Update: The main data source for this post has released new figures. They are: “Windows Store is at 5,562 apps globally, 87% of which (4,874) are free. ~94% of x86/x64 apps are supported on Windows RT. [...] 3,488 Windows Store apps available in the US. Most common price in US store is $1.49.” [Source, source]
App density for a mobile platform is a key component to its viability. The more applications, and the higher their quality, the stronger the end-user experience can be. This has always been the case – the success of Windows has been built on its truth – but it has become something of a trending idea, as its application in the mobile sphere has recently underlines its importance.
For Windows, however, we are entering into a bit of a brave new world. Windows 8 is both mobile and desktop operating system, and one that sports its own app marketplace, known as the Windows Store. Thus, as always for Windows, app density and diversity are key components of its success, but are now a bit more up front given its new app store.
How many applications and programs can run on Windows? Essentially an infinite number; you can’t count them. You can however put a firm digit on the number off apps in the Windows Store. From October 10th, now one week past, via the useful and excellent WinAppUpdate:
Globally, the store was at 4,326 Windows Store apps when I ran inventory last night, of which 3,783 were free. Most days only added 100 or less apps, with one exceptional day that added 351 apps.
Even more, a chart was supplied:
Finally: one week ago, of the 4,326 apps, 2,854 were available in the “US English Windows Store.”
Where we are
It’s been seven days or so, which given the noted rate or around 100 apps daily puts the total Windows 8 figure at around 5,000 applications. Given the ratio of total apps to what works in English here in the United States, if you are currently banging on a Windows 8 machine in the US, about 3,300 apps are at you finger tips.
How accurate is that estimate? Probably pretty good, unless there has been a dramatic spike in developer interest or progress that hasn’t made noise in any other way.
Where we will be
This is the key question. Taking a rough tally of 9 days until the launch of Windows 8 (time zone depending etc, but it’s a fine figure for guesstimating), we can anticipate the app figure to reach arount 6,000. However, that’s only using our previous baseline.
If you train your eyes up a notch, you can see a big jump in the chart. That’s when Microsoft opened the Windows Store to effectively any developer who wanted in. Before, it was a bit tougher to build for. TNW expects another surge at the moment that Windows 8 becomes generally available.
Why? Because what do you suspect is the most common deadline for a company’s Windows 8 app? Most likely when Windows 8 goes live. Thus, though 6,000 is a number that is all but certain to be reached, a higher figure is more likely. Let’s say an extra 1,500 apps or so. That gives a figure of 7,500 on launch day.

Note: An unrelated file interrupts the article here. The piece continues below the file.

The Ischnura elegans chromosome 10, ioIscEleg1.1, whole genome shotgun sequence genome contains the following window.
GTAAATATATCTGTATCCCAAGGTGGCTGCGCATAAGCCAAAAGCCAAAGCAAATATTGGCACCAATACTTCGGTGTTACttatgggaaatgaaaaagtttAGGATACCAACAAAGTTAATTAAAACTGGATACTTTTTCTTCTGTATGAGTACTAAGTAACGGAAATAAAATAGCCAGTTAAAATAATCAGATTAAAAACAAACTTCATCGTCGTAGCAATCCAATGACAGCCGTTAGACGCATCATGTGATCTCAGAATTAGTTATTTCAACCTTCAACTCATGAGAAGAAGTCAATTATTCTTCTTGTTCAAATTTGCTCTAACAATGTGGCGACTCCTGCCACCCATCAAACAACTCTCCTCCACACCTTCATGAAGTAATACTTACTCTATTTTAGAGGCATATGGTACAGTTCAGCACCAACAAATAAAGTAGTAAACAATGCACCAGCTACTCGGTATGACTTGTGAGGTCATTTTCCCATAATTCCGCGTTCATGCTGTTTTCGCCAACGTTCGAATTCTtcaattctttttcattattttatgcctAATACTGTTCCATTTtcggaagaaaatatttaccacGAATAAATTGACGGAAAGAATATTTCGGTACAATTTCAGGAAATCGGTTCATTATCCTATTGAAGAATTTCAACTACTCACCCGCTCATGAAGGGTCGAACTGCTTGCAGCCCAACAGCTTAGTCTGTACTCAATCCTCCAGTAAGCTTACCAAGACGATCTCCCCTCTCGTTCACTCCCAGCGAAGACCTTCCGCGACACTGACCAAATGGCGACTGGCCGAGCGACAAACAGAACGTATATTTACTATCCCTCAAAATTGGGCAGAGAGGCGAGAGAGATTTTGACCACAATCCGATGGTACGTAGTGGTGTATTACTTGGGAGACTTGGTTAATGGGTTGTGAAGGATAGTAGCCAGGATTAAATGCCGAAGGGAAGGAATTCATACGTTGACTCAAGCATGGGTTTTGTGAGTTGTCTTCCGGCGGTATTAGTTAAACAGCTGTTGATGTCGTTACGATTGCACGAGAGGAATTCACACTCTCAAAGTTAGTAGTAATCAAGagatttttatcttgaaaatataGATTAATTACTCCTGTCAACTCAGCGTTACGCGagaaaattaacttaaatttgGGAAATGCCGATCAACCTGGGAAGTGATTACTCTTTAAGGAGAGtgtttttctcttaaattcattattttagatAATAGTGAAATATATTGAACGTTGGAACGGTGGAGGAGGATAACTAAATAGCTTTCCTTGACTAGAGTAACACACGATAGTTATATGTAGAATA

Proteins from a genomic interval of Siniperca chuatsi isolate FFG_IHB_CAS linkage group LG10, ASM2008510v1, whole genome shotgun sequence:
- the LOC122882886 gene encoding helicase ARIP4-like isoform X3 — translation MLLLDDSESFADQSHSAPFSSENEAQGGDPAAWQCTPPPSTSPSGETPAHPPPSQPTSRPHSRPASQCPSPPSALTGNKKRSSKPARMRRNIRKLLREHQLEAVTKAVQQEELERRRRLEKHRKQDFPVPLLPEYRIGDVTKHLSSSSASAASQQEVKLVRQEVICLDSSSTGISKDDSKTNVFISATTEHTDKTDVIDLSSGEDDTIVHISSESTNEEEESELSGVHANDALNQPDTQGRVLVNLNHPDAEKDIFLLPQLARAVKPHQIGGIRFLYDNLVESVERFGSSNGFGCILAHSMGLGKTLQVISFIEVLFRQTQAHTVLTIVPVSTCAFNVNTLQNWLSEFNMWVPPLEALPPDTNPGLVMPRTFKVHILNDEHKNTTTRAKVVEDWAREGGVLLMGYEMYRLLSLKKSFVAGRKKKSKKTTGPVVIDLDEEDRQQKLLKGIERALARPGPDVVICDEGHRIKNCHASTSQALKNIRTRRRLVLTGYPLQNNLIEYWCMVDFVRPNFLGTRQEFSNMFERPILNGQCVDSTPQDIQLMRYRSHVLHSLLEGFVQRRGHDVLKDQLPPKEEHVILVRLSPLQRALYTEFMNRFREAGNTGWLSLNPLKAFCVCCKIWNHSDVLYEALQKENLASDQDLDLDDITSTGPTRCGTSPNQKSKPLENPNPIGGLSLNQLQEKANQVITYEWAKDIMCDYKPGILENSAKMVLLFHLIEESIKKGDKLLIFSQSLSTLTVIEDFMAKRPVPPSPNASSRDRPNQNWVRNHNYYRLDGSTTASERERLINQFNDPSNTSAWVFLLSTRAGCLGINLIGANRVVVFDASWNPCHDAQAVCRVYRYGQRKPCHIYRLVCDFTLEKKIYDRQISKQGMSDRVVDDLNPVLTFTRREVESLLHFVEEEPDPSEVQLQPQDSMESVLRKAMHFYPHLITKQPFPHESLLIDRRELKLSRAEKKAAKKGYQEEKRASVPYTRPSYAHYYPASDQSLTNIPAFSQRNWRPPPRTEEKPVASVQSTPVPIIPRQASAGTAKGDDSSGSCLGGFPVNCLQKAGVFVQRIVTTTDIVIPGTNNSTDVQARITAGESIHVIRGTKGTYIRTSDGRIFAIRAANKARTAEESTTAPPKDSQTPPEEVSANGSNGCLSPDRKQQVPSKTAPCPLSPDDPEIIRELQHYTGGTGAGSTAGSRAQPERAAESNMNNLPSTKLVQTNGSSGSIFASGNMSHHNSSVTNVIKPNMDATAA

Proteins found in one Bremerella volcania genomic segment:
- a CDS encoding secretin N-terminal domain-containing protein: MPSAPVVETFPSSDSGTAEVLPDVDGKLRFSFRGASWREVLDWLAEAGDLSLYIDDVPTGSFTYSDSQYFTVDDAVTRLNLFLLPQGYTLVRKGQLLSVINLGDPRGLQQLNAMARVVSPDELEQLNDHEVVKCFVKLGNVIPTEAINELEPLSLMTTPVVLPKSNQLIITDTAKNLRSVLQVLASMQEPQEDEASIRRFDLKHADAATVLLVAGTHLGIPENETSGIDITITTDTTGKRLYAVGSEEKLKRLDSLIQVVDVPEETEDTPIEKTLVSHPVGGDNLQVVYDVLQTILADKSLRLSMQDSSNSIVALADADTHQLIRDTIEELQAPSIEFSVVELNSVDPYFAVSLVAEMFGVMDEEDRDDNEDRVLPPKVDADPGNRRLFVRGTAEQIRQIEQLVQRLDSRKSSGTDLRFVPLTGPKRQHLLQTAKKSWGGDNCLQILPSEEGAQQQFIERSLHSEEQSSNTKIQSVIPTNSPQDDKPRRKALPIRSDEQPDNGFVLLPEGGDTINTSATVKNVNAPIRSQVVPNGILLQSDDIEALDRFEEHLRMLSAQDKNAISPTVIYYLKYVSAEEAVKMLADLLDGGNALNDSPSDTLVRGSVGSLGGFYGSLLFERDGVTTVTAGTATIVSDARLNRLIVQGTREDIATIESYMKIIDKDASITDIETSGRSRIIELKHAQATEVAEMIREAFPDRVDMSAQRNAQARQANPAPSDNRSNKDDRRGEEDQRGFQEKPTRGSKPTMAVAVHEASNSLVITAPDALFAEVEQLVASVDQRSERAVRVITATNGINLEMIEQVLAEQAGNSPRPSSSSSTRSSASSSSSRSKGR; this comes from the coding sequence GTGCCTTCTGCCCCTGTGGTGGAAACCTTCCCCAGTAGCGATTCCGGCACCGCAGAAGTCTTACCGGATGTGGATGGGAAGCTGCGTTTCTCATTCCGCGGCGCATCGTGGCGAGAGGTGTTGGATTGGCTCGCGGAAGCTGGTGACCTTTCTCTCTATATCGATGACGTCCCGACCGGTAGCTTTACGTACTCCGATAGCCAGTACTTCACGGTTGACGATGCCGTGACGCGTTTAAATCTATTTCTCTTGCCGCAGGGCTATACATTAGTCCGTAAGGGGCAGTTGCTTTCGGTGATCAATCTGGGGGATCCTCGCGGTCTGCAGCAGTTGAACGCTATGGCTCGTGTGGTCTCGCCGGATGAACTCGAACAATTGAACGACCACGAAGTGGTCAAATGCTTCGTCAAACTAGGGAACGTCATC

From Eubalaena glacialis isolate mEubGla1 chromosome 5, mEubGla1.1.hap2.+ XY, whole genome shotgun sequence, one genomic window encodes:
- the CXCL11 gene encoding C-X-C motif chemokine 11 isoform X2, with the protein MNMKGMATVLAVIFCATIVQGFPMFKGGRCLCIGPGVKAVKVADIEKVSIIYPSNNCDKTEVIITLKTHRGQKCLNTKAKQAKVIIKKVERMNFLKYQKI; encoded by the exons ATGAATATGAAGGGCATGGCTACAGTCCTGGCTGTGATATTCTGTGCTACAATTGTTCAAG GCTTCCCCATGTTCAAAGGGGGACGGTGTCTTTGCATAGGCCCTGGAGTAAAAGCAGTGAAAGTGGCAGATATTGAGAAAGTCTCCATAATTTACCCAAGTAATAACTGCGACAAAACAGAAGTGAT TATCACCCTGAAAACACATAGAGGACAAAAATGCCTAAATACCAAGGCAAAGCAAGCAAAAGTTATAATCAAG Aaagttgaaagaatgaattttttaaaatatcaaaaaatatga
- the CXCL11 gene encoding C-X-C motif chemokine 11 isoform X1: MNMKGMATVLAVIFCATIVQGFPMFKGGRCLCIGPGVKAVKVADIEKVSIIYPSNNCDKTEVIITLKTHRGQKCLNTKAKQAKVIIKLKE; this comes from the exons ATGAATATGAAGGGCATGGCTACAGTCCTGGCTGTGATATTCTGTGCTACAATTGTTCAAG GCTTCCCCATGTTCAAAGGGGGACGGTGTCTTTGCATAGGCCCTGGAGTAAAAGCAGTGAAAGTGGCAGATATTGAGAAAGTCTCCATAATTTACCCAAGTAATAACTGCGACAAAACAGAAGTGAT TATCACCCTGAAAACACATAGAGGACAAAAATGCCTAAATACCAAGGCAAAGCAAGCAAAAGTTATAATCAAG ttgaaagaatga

That feels soft.
However, right down the pike is something new, and potentially important for the Windows 8 ecosystem: a big hackathon. From TNW’s coverage earlier today:
The event, which will take place in more than 30 different locations, will encourage students and developers to work in teams and create apps that will later be available to download through the Windows store.
Anyone taking part in WOWZAPP 2012 will be provided with all the relevant tools and software needed to build the apps, such as Visual Studio 2012 Express for Windows 8, as well as a free Windows Store registration code.
That will occur in early November. It will likely lead to a few hundred more apps in the marketplace, along with fresh new bodies that are familiar with Windows 8.
Taking another 33 days – November plus the remainder of October after the launch – and applying our baseline yet again, we can expect another 3,300 apps. That combined with the hackathon and our previous 7,500 tally and we are into the five digit range in time for December.
Hello, holiday sales cycle.
Is that enough?
It depends on one essential fact: Are the apps that need to exist in place? Windows Phone has over 100,000 apps, but suffers from a shortage of the 100 apps that truly matter. Windows 8 simply cannot afford to have this problem. We have touched on both application density (quantity, if you must) and quality. What matters more in the birth of a platform is the density of quality.
To that end, TNW knows that Microsoft is working with – paying or helping – a number of companies to ensure that Windows 8 feels full. How well it will succeed at that we’ll now in a little over a week.
The role of the built-in Windows 8 apps that come with a Surface, say, can’t be ignored. However, they won’t keep the average user content for long. Using app stores is now part of the mainstream way of using technology.
To prevent me from banging on for another 800 words, here’s what you need to know about the Windows 8 Windows Store right now:
- App development rates feel low at the moment.
- There will likely be a surge of app releases around the launch of Windows 8.
- That said, the Windows Store likely wont break 10,000 apps until November.
- While this will provide a decent app pool for holiday customers, the operating system will not be exactly full when it is reviewed.
- This could lead to a negative press cycle, materially harming the operating system.
- It is up to Microsoft to ensure that the apps that matter most – those that have fully captured the attention of consumers – are in place from day one.
- We’ll know that score when Windows 8 busts out of the gate.
Now you are an expert! Go find a cocktail party and start dropping knowledge.
Top Image Credit: BUILDWindows